Success stories

Davidson and Jordan argue that the states that did impose work requirements are success stories. In Maine, Gov. Paul LePage in 2014 instituted work requirements for able-bodied adults without dependents in order for them to receive food stamps. Three months after he instituted that policy, the number of able-bodied adults without dependents receiving food stamps had plummeted by 80 percent, according to the conservative Heritage Foundation.

“I think at the federal level, we ought to say, ‘these are federal dollars. Do what you want to with your own state, but for the federal dollars, you only get them if you expect able-bodied adults to work,” Davidson said.

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Jordan said the 1996 overhaul worked relatively well until the financial crisis, when then-President Barack Obama lifted some of the work requirements to receive TANF. During the meltdown, Obama allowed states to seek a federal waiver from work participation rules that allowed welfare recipients to also engage in one of 12 work activities, such as job training. In order to receive the waiver, states had to come up with a plan to better promote ways to help people find work.

Ron Haskins, a senior fellow at the moderate Brookings Institution and a former senior advisor to President George H.W. Bush, said Obama may have loosened the work requirements during the Great Recession, but the move was temporary.

“I’m not aware of a permanent change in the law because of the recession,” he said. “I certainly do not think President Obama deliberately undermined the work requirements. If he did, it didn’t work very well because they’re still pretty strong.”

Haskins said the larger problem is that states, over time, have figured out how to meet the work requirements without requiring people to work.

“Work programs are very difficult to run,” he said. “They are administratively complex and states have never been especially good at it…they play all these games and it’s the games that need to stop.”

‘We’re not doing enough of that’

Robert Doar — a former commissioner of social services in New York during part of the welfare implementation who is now with the conservative American Enterprise Institute — said the federal government has not done enough to encourage and promote work in food stamps, public health insurance, housing assistance or Medicaid.

He said the policy of “giving benefits and saying, ‘see you in a year’” “is not really helpful in my opinion.”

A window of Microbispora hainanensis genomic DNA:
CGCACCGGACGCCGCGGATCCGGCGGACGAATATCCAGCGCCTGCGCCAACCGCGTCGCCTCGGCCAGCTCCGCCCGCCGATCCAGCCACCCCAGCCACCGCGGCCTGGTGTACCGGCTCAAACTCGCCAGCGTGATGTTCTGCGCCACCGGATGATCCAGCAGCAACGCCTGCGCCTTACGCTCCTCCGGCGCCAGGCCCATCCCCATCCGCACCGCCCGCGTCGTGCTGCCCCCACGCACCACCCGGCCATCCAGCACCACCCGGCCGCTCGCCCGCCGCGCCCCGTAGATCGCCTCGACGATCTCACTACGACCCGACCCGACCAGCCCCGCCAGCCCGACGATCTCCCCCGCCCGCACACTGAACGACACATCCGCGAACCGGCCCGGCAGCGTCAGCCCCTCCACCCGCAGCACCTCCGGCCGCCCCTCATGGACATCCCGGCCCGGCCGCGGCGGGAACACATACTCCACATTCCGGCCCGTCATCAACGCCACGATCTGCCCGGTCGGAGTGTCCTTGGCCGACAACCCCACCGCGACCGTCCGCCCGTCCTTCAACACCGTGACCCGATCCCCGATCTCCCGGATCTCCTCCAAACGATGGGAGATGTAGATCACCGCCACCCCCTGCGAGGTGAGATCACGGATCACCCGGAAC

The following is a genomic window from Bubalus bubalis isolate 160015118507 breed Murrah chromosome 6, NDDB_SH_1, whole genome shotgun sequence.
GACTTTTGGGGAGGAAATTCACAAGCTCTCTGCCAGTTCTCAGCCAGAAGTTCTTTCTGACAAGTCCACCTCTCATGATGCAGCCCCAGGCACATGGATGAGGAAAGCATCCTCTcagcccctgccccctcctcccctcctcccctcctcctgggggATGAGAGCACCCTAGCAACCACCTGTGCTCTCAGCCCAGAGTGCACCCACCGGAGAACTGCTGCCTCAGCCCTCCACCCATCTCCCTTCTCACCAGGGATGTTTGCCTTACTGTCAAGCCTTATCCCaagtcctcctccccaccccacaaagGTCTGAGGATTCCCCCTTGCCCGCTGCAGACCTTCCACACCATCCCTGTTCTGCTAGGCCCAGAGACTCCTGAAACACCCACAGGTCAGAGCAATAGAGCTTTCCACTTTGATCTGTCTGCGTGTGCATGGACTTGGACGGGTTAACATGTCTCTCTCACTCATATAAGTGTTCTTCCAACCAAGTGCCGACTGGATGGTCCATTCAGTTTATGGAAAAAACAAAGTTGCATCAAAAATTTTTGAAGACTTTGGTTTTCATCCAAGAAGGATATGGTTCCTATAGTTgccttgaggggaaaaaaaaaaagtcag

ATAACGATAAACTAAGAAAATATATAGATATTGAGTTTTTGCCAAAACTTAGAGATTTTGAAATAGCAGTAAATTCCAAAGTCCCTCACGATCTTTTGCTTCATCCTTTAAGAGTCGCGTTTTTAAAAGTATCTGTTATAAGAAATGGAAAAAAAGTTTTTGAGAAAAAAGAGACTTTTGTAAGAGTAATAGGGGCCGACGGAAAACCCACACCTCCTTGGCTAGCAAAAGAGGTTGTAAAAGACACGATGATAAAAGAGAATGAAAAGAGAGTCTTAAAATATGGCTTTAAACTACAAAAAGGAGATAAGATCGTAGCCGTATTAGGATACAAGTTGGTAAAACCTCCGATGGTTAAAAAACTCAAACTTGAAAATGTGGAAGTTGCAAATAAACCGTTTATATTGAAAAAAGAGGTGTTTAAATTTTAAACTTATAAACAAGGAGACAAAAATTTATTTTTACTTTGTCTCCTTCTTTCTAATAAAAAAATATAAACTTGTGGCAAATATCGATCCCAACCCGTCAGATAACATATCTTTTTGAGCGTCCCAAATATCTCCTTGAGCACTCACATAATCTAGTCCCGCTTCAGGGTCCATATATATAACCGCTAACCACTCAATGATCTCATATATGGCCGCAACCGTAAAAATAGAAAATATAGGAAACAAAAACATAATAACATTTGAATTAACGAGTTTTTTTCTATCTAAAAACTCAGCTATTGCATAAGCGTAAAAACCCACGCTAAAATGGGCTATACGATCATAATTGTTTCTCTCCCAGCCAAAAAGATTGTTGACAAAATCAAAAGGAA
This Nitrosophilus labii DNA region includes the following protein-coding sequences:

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“What a person seeking assistance really wants, really needs is a pathway to a job, and we’re not doing enough of that,” he said. “In the new administration, the focus is more on work and less on just providing assistance. I think that’s good.”

Doar said the 1996 effort worked, with the Earned Income Tax Credit, food stamps and public health insurance also helping to improve the poor’s standard of living. The poor, he said, “are much better off than they were in 1993 or 1994.”

“That doesn’t mean it solved all the problems or that we don’t have a lot more to do in helping poor Americans, but it certainly did what it set out to do.”

Counter view

Melissa Boteach, vice president of the Poverty to Prosperity program at the left leaning Center for American Progress disputes the notion that the 1995 welfare reform was a success. Twenty years after TANF was created, “it helps very few struggling families with children,” she said.

According to the Center for Budget and Policy Priorities, while the program served 4.4 million families in 1996, it served 1.6 million in 2015, even as the number of families with children rose to more than 7.1 million by 2016.

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She said Temporary Assistance to Needy Families also was not effective in responding to the Great Recession. Hardship went up, the unemployed went up, and so did food stamps and other programs for the poor.

TANF, Boteach said, “remained flat” even as unemployment and poverty rose.

She disputes the philosophy that a work requirement will motivate someone to work, saying taking a person’s food away is not going to make them a more productive job applicant.

“Work requirements don’t create jobs,” she said. “Work requirements punish people while they’re looking for jobs.”